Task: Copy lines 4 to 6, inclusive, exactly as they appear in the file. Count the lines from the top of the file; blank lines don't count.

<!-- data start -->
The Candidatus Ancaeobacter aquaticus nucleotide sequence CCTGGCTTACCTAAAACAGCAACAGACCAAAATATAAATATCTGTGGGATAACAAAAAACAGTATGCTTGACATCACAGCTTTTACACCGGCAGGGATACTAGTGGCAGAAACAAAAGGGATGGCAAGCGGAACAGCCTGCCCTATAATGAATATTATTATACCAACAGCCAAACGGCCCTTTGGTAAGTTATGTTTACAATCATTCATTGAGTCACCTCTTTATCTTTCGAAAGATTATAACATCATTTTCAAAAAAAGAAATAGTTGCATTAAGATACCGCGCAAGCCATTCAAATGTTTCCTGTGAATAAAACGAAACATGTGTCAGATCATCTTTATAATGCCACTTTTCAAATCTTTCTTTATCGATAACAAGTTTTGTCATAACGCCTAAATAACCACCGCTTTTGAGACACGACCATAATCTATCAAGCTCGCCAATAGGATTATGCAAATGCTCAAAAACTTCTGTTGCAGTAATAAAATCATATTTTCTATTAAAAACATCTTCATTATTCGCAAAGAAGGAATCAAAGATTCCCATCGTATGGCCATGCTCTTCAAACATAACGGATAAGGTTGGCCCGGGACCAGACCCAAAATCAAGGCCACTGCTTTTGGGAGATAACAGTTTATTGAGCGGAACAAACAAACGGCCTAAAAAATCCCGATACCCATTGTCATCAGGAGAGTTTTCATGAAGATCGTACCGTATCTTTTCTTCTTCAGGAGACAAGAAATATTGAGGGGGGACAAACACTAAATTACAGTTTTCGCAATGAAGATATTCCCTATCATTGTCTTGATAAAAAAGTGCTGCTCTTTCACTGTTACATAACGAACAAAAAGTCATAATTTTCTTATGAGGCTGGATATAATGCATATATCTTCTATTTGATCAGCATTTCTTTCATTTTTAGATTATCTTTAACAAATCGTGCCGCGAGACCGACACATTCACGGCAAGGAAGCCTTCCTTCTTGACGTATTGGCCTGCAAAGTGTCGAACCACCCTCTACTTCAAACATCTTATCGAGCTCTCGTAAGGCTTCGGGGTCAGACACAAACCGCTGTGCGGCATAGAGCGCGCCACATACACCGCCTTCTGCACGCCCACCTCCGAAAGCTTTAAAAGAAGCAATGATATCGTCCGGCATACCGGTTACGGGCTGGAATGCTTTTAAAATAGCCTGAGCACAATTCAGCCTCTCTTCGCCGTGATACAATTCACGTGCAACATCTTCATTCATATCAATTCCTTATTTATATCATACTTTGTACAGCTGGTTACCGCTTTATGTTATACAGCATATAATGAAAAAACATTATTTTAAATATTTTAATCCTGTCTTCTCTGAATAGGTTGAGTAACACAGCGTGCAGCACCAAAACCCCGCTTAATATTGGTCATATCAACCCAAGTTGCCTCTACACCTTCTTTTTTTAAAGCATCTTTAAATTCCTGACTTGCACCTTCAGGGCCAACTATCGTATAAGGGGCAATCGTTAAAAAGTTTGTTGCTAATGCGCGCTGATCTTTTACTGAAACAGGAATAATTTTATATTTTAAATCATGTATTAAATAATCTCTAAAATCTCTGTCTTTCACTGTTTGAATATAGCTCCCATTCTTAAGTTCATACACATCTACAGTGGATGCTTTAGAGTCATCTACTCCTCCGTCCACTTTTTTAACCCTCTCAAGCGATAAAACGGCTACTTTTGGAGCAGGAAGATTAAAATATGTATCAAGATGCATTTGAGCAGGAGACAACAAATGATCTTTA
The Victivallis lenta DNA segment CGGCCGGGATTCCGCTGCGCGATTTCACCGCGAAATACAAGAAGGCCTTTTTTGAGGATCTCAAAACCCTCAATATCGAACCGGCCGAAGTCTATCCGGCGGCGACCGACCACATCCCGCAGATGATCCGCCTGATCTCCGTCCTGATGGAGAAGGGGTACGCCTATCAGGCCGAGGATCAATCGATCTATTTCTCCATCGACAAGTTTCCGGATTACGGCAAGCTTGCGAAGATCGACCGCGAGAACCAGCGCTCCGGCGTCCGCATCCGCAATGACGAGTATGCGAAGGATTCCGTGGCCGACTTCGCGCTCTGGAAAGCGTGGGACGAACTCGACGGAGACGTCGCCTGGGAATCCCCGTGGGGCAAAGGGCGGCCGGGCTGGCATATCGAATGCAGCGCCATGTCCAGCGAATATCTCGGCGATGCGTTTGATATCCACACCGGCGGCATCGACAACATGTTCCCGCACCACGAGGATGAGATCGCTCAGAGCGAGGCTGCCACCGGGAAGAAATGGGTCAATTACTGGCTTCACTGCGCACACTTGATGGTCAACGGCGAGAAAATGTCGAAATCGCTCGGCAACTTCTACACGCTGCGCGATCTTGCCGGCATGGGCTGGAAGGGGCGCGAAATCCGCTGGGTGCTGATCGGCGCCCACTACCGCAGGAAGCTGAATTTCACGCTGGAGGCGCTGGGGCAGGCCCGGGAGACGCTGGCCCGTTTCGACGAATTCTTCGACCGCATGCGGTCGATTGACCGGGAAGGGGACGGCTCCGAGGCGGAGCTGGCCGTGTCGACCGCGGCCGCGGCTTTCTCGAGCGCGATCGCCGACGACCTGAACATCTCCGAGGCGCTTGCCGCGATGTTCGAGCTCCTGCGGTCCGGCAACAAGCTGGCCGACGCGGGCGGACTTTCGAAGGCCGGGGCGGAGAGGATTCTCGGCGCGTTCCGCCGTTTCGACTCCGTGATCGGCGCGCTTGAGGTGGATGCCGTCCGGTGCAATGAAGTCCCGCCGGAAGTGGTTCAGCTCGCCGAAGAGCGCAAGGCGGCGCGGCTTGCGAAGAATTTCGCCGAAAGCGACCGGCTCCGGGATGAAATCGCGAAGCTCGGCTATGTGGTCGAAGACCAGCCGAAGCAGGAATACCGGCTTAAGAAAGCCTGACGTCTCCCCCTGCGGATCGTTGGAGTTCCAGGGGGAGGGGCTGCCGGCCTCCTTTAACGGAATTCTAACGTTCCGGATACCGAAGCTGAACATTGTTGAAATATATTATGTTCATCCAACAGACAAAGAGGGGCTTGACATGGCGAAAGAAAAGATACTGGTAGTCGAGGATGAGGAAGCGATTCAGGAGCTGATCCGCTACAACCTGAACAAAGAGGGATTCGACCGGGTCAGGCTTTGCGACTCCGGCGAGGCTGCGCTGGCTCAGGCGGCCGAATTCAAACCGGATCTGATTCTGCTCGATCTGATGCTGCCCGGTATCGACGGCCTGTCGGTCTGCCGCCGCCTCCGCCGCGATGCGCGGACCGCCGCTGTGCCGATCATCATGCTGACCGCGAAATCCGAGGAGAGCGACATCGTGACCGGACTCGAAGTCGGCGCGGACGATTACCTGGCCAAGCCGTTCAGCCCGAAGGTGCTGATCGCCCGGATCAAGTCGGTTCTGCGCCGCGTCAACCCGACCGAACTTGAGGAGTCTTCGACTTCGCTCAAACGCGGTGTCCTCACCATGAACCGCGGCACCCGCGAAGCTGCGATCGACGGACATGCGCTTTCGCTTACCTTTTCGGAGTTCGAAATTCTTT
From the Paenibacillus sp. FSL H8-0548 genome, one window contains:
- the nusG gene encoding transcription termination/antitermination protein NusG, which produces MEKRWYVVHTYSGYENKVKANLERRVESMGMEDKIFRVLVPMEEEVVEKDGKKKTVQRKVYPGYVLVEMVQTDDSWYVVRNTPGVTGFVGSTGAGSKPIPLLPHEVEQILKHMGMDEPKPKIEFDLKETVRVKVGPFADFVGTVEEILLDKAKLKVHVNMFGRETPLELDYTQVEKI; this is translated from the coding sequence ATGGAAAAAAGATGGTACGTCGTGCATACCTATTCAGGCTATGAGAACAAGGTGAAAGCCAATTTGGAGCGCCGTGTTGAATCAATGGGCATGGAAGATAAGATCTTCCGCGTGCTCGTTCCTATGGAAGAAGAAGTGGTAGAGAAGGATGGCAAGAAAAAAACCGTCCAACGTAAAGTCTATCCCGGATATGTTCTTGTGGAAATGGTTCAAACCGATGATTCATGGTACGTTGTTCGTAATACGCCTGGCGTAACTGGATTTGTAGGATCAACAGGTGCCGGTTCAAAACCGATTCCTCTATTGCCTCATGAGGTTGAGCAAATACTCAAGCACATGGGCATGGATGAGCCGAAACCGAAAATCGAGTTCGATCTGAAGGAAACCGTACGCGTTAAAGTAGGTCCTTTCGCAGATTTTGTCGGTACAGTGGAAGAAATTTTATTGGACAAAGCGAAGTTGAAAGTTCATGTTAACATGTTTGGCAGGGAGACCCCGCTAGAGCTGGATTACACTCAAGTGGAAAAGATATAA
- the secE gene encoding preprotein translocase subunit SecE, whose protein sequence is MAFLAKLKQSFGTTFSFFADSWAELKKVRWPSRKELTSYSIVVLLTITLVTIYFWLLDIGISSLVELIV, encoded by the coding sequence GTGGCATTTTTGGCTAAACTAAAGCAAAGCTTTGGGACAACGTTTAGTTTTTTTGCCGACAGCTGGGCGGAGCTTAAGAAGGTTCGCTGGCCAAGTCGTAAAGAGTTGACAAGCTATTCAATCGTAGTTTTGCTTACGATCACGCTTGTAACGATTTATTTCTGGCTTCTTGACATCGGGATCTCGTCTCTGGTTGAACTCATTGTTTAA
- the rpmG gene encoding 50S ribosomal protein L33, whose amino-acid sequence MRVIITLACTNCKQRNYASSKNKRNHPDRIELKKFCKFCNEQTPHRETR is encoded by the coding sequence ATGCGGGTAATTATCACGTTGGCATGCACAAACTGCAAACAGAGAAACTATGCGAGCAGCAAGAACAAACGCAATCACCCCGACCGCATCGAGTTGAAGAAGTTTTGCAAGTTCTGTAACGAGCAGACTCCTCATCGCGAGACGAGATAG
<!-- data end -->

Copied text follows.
- the nusG gene encoding transcription termination/antitermination protein NusG, which produces MEKRWYVVHTYSGYENKVKANLERRVESMGMEDKIFRVLVPMEEEVVEKDGKKKTVQRKVYPGYVLVEMVQTDDSWYVVRNTPGVTGFVGSTGAGSKPIPLLPHEVEQILKHMGMDEPKPKIEFDLKETVRVKVGPFADFVGTVEEILLDKAKLKVHVNMFGRETPLELDYTQVEKI; this is translated from the coding sequence ATGGAAAAAAGATGGTACGTCGTGCATACCTATTCAGGCTATGAGAACAAGGTGAAAGCCAATTTGGAGCGCCGTGTTGAATCAATGGGCATGGAAGATAAGATCTTCCGCGTGCTCGTTCCTATGGAAGAAGAAGTGGTAGAGAAGGATGGCAAGAAAAAAACCGTCCAACGTAAAGTCTATCCCGGATATGTTCTTGTGGAAATGGTTCAAACCGATGATTCATGGTACGTTGTTCGTAATACGCCTGGCGTAACTGGATTTGTAGGATCAACAGGTGCCGGTTCAAAACCGATTCCTCTATTGCCTCATGAGGTTGAGCAAATACTCAAGCACATGGGCATGGATGAGCCGAAACCGAAAATCGAGTTCGATCTGAAGGAAACCGTACGCGTTAAAGTAGGTCCTTTCGCAGATTTTGTCGGTACAGTGGAAGAAATTTTATTGGACAAAGCGAAGTTGAAAGTTCATGTTAACATGTTTGGCAGGGAGACCCCGCTAGAGCTGGATTACACTCAAGTGGAAAAGATATAA
- the secE gene encoding preprotein translocase subunit SecE, whose protein sequence is MAFLAKLKQSFGTTFSFFADSWAELKKVRWPSRKELTSYSIVVLLTITLVTIYFWLLDIGISSLVELIV, encoded by the coding sequence GTGGCATTTTTGGCTAAACTAAAGCAAAGCTTTGGGACAACGTTTAGTTTTTTTGCCGACAGCTGGGCGGAGCTTAAGAAGGTTCGCTGGCCAAGTCGTAAAGAGTTGACAAGCTATTCAATCGTAGTTTTGCTTACGATCACGCTTGTAACGATTTATTTCTGGCTTCTTGACATCGGGATCTCGTCTCTGGTTGAACTCATTGTTTAA
- the rpmG gene encoding 50S ribosomal protein L33, whose amino-acid sequence MRVIITLACTNCKQRNYASSKNKRNHPDRIELKKFCKFCNEQTPHRETR is encoded by the coding sequence ATGCGGGTAATTATCACGTTGGCATGCACAAACTGCAAACAGAGAAACTATGCGAGCAGCAAGAACAAACGCAATCACCCCGACCGCATCGAGTTGAAGAAGTTTTGCAAGTTCTGTAACGAGCAGACTCCTCATCGCGAGACGAGATAG